The European Commission has teamed up with industry representatives and nuclear professionals to organise a knowledge-sharing roundtable on the decommissioning of nuclear facilities.
Nuclear decommissioning is an industrial activity expected to grow worldwide.
It encompasses technical and management actions associated with ceasing operation of a nuclear installation, through its dismantling, to finally removing it from regulatory control, with the objective of delivering an environmentally friendly end-state.
To achieve that, it is necessary to further support the development of the underpinning technical expertise, and to ensure the availability of the workforce with the right level of skills in the future.
EU, industry and nuclear professionals together on decommissioning
On 23 January 2018 in Brussels, the representatives of the European Commission, industry and nuclear scientific experts met at an event organised jointly by the European Commission, Foratom and the European Nuclear Society.
The event also brought together research organisations and European and international actors to identify joint actions that could help to address the technological and practical challenges of decommissioning, and ensure that European industry remains a world leader capable of competing at the highest level in the nuclear decommissioning market.
In his opening remarks, Vladimír Šucha, Director-General of the JRC, said: "Nuclear decommissioning is an important emerging field in the EU and internationally, creating opportunities for high-skilled workers and posing new technological challenges. The JRC regularly interacts with industry, research and training organisations to ensure a common understanding of the challenges, and promote new initiatives in the field."
Standardisation supports industry
The participants discussed possible joint EU actions to address technological challenges, such as constant improving of performance, safety and minimisation of waste. Further standardisation of technological practices would benefit the industry.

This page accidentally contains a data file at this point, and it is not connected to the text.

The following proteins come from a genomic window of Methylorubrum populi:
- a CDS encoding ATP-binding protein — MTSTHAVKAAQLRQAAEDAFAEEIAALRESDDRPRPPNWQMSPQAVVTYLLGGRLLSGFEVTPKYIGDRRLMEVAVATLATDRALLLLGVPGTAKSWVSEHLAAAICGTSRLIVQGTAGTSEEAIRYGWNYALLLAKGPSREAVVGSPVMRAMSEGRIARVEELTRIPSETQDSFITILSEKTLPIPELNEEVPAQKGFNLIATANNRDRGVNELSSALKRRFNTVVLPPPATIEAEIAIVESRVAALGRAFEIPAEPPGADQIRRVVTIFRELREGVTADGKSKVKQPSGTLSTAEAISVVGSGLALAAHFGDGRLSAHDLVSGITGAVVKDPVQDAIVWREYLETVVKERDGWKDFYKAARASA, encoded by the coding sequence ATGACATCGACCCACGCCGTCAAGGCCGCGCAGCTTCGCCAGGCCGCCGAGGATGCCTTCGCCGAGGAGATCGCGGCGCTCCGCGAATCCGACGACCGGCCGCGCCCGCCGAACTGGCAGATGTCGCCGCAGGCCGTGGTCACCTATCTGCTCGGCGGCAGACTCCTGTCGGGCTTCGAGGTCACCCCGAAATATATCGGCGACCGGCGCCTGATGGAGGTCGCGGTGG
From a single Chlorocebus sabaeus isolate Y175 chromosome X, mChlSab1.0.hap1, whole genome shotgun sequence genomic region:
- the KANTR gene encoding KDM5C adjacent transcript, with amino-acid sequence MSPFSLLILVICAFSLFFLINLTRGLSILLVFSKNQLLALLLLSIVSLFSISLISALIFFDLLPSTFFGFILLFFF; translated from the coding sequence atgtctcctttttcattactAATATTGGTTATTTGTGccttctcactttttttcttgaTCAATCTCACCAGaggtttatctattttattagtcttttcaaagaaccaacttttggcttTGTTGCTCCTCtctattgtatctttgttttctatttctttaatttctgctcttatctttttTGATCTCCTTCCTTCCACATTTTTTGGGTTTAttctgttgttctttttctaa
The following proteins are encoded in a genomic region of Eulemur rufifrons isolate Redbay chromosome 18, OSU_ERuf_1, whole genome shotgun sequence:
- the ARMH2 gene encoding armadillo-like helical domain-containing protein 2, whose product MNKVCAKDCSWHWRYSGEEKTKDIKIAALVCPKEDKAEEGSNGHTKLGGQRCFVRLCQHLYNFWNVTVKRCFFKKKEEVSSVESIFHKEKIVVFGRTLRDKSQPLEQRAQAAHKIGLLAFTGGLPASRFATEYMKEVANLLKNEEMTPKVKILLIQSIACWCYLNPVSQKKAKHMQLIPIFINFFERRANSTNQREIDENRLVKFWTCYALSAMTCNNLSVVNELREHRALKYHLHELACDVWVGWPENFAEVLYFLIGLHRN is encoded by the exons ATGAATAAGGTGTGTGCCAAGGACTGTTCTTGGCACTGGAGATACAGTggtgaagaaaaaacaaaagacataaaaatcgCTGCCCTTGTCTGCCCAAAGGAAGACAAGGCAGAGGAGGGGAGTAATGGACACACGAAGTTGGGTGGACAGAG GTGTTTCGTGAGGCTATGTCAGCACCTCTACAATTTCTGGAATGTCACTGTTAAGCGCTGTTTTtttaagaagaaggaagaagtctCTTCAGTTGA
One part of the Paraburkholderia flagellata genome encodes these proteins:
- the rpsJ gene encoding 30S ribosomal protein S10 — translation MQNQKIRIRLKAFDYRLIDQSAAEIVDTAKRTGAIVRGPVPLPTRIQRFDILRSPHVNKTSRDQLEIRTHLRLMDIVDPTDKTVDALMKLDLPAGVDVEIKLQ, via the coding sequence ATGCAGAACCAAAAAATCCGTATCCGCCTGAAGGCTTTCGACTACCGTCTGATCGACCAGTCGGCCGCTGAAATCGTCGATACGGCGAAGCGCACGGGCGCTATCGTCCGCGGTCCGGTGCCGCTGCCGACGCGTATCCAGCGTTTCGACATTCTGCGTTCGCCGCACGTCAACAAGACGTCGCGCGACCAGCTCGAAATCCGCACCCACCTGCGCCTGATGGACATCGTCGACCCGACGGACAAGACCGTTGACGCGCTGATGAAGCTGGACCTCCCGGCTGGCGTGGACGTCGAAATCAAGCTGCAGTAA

The EU scientific community, including the JRC, has a key role to play to assist European industry in this endeavour, contributing to innovation, standardisation and the development of best technologies for decommissioning.
Skilled and competent workforce is the key strategic asset
The second important strand of actions that would profit from the joint actions at EU level relates to human resources and competences, including education and training. Ensuring steady supply of a competent and skilled workforce specialised in nuclear decommissioning is of strategic importance.
The JRC together with the EU partners is running a project to consolidate and improve existing professional training programmes. Attracting young talents to take up a career in the field of decommissioning is very important, as well as harmonising job qualifications for improved mobility in this profession. Regular interaction with the industry is essential to ensure the necessary efficiency.